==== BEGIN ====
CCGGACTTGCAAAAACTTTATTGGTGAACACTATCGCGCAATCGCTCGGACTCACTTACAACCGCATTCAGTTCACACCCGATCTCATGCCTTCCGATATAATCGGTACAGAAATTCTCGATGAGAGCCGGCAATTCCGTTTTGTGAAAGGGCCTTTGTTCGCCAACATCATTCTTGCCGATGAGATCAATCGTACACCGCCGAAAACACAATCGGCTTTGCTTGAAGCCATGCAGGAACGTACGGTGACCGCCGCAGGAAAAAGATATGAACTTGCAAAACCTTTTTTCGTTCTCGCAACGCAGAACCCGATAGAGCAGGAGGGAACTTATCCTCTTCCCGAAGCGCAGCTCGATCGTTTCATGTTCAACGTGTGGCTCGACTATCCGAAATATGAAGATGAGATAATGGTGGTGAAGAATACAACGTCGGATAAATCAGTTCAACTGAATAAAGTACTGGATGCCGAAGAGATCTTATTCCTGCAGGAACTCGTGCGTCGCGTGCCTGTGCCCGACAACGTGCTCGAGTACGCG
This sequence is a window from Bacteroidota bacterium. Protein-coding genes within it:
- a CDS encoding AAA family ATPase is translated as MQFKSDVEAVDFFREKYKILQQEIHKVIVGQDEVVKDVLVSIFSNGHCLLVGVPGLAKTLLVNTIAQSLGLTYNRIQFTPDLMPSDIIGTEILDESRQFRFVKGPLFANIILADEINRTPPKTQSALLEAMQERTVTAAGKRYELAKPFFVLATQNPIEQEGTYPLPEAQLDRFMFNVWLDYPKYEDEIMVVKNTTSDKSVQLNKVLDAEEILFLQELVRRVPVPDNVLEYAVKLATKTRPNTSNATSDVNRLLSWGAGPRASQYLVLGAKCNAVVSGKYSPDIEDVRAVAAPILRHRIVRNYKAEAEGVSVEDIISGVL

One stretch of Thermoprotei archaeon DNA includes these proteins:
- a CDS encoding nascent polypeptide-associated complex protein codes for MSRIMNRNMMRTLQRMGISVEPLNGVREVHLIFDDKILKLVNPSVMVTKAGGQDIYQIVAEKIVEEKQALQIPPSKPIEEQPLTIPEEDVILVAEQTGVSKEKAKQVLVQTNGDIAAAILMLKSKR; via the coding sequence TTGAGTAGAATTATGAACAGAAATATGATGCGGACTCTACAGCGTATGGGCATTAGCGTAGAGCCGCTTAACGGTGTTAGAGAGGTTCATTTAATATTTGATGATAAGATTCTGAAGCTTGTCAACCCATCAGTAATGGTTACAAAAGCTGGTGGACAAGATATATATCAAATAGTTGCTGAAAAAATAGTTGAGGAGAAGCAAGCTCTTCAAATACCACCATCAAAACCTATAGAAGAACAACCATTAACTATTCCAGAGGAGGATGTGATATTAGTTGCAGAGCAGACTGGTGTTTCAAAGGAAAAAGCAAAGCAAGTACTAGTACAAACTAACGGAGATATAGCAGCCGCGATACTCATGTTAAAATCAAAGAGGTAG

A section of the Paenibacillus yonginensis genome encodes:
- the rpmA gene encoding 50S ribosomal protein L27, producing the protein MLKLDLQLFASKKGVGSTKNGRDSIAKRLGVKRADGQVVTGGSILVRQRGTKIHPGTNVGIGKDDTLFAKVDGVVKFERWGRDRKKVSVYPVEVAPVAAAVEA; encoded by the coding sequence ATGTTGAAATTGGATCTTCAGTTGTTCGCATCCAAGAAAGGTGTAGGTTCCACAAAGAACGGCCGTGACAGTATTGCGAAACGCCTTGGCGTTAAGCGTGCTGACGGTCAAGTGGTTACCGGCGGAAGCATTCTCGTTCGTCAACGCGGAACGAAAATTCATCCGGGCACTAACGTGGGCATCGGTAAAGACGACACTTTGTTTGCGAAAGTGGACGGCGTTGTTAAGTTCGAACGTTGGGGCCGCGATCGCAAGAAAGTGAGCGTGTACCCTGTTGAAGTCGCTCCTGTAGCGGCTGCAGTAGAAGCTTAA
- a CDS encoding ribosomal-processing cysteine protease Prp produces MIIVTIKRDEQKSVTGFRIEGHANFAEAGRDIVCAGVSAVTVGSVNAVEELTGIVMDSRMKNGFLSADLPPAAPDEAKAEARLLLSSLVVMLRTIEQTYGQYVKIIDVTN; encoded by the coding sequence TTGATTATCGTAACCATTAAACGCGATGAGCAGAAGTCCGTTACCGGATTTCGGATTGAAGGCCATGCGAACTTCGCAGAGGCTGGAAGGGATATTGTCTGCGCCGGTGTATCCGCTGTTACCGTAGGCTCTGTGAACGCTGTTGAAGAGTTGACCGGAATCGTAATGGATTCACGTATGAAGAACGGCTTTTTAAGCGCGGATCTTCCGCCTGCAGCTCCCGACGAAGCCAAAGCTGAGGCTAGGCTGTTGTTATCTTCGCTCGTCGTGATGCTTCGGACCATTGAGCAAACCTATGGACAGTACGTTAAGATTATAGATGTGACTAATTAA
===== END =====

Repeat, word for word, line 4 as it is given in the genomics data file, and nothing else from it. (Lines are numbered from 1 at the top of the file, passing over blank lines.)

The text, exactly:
One stretch of Thermoprotei archaeon DNA includes these proteins: